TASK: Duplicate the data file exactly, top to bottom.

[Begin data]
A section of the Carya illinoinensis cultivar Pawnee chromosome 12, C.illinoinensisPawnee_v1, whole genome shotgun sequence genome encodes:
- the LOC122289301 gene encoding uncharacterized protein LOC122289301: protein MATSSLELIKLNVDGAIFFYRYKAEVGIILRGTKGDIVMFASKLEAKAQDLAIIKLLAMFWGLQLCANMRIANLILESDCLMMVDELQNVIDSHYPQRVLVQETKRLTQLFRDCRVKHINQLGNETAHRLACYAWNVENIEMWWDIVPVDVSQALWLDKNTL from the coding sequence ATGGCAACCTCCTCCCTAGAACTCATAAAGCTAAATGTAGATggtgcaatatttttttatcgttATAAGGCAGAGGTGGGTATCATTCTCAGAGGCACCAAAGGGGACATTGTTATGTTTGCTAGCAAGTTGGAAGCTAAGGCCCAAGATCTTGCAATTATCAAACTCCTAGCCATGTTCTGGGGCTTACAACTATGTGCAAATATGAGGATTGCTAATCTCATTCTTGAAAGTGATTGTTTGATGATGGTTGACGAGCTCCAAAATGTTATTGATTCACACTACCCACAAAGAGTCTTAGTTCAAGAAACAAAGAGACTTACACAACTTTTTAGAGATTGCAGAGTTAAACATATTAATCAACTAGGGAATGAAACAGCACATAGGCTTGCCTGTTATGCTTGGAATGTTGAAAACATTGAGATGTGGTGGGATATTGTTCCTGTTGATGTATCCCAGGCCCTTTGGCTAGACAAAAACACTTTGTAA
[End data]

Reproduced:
A section of the Carya illinoinensis cultivar Pawnee chromosome 12, C.illinoinensisPawnee_v1, whole genome shotgun sequence genome encodes:
- the LOC122289301 gene encoding uncharacterized protein LOC122289301: protein MATSSLELIKLNVDGAIFFYRYKAEVGIILRGTKGDIVMFASKLEAKAQDLAIIKLLAMFWGLQLCANMRIANLILESDCLMMVDELQNVIDSHYPQRVLVQETKRLTQLFRDCRVKHINQLGNETAHRLACYAWNVENIEMWWDIVPVDVSQALWLDKNTL from the coding sequence ATGGCAACCTCCTCCCTAGAACTCATAAAGCTAAATGTAGATggtgcaatatttttttatcgttATAAGGCAGAGGTGGGTATCATTCTCAGAGGCACCAAAGGGGACATTGTTATGTTTGCTAGCAAGTTGGAAGCTAAGGCCCAAGATCTTGCAATTATCAAACTCCTAGCCATGTTCTGGGGCTTACAACTATGTGCAAATATGAGGATTGCTAATCTCATTCTTGAAAGTGATTGTTTGATGATGGTTGACGAGCTCCAAAATGTTATTGATTCACACTACCCACAAAGAGTCTTAGTTCAAGAAACAAAGAGACTTACACAACTTTTTAGAGATTGCAGAGTTAAACATATTAATCAACTAGGGAATGAAACAGCACATAGGCTTGCCTGTTATGCTTGGAATGTTGAAAACATTGAGATGTGGTGGGATATTGTTCCTGTTGATGTATCCCAGGCCCTTTGGCTAGACAAAAACACTTTGTAA